Throw breakers & AL Requirements?

There are a few discrepancies in the course material for electrical inspections, and I’m having trouble getting a straight answer in the forum for the course. Hopefully some of the established inspectors here can help me out!

Early on in the course, it stated that inspectors should not turn off any breakers or disable service to the house because it would be disruptive to the homeowner. Later on, it is advised to test GFCI and AFCI breakers, and to potentially pull fuses or turn off the main breaker. Which is correct?

Next, the text suggests that purple wire nuts are not acceptable for joining copper and aluminum, but in the course video, the electrician said they were the only way he ever fixes aluminum wire.

Finally, along similar lines, a quiz question indicates that anticorrosive paste is **not **required on all aluminum connections, but the same electrician in the video said that it was.

I’m particularly concerned about the aluminum questions – I’d hate to be held liable for not pointing out something in need of repair, and I don’t have any personal experience with AL wire just yet. Thanks for your help in getting these cleared up!

It would be a rare occasion and for a very specific reason that anybody would turn off the main breaker or disconnect switch. Generally the answer to turning off all power is NO. There is no real reason that it is necessary in most cases, and no benefit it provides. There are also potential liability issues related to turning it off, so use proper judgement here, and generally I would recommend to leave on.

Never turn on breakers that are turned off… you do not necessarily or usually know what they are wired to or powering, and there have been some horror stories from inspectors or real estate agents who have simply turned all the breakers on. If off, then there generally is no reason to turn them on. If you are turning any on - for whatever reason you feel necessary, ensure they are labeled, turn only one on at a time, verify that what was supposed to be powered is… and turn back off ASAP.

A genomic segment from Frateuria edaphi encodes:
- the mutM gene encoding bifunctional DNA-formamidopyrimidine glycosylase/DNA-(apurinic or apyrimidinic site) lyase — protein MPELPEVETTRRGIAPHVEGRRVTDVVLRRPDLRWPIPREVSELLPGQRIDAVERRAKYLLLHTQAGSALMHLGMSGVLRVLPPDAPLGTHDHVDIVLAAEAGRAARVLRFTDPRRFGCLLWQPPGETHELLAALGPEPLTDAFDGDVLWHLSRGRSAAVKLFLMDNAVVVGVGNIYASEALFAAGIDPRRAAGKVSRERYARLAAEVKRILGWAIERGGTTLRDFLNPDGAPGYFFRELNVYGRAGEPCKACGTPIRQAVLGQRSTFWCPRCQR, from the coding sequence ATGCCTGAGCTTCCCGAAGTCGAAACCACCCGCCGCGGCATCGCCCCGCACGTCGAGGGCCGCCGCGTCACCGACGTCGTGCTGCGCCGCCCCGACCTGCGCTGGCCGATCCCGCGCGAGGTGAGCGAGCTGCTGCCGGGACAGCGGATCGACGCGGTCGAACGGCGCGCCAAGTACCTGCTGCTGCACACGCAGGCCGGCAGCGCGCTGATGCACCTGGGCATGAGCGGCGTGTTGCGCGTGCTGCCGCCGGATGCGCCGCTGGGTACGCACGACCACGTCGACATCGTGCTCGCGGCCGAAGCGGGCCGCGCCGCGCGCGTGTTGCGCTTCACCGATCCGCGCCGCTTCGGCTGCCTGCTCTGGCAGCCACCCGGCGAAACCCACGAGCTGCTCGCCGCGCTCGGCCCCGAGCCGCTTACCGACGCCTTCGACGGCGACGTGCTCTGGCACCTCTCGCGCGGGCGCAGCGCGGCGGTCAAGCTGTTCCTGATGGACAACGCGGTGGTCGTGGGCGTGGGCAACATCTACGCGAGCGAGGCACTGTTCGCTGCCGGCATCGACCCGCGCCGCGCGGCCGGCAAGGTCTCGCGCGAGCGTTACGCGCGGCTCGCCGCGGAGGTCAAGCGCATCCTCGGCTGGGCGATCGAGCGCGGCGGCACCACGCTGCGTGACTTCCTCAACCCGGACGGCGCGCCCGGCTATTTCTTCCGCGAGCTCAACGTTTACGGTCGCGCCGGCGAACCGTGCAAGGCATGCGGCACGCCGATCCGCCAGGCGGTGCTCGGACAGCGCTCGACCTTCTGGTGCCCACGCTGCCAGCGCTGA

GFCI and AFCI can be tested… this only disconnects a single circuit at a time and is verifying a safety device. This could be at receptacle or breaker and if at breaker should be labeled properly. Test one at a time, verify it works and reset it.

Wire nuts, if approved for CU/AL are fine to use. There are purple ones as you mentioned which are both UL and CSA approved for use in connecting aluminum to copper. There are some who try to say they are not acceptable, but until they are stated as such by an official source I say they are still fine. There are copper to aluminum crimping tools as well, but I have not seen many electricians who use them in our area. Whatever is used, they need to be installed properly.

The purple connectors have anti-oxidant in them. Lugs to the buss on load centers (main panel) are rated to have aluminum connected to them - or anything reasonably new is. Therefore no paste is needed there. The same for any other connection where the aluminum wire is directly connected to a device which is rated for either copper or aluminum.

Hope this helps… Roy

It the house is unoccupied I will test AFCI breakers.
If the house is occupied I never test them as I could be shutting down computers, DVR and such, that would be disruptive to the homeowner.
The only way I “test” breakers is taking their temps with my IR thermometer.
If they are all in the same ambient range, good.

If one is way above that range I’ll look into it further and consider calling it out.

Sometimes the paste is used on the main lugs and sometimes not, since it’s stranded AL thats different that single strand solid AL.

Can not disagree there. Common sense must prevail.

Temperature on the breaker is dependant on load. A breaker under load will be warmer than one not under load so seeing if they are the same temperature is somewhat baseless as a determinant.

Why is it that hard to ask for computers to be powered down?. They are not mission critical and by not testing the breakers defects could be missed.

I understand temp on breaker is dependant on load and take that into account.

Jim, there are a lot of things I’d can ask for and not get on a home inspection.

  • Items to be removed around attic scuttle.
  • Stored items around HVAC and water heaters and elec. panel.

Just to mention a couple, I can’t talk with the seller as I work for the buyer.
I can ask the buyer agent to talk to the listing agent to talk to the seller…

I mean half the time the listing agent barely knows if all the utilities are on.

I think you get my drift…

I would never presume that a computer is “not mission critical.” In today’s world, such a presumption could prove quite problematic. My three computers run 24/7, and one of them is, indeed, mission critical.

Additionally, in 11,800+ inspections, I think I’ve had the Seller there at ten of them, maybe. Seller’s agents don’t show up either unless it’s a McMansion full of antiques, coin and stamp collections mounted on the wall, etc. So there’s no one to ask other than the buyer or the buyer’s agent, and they certainly wouldn’t be making decisions about someone else’s property.

Thanks for the replies, all! My takeaways are that you only throw breakers if the home is clearly unoccupied or if you have explicit permission from the owner/seller. And paste is generally necessary, except on the main lugs or other stranded AL wire.

Much obliged.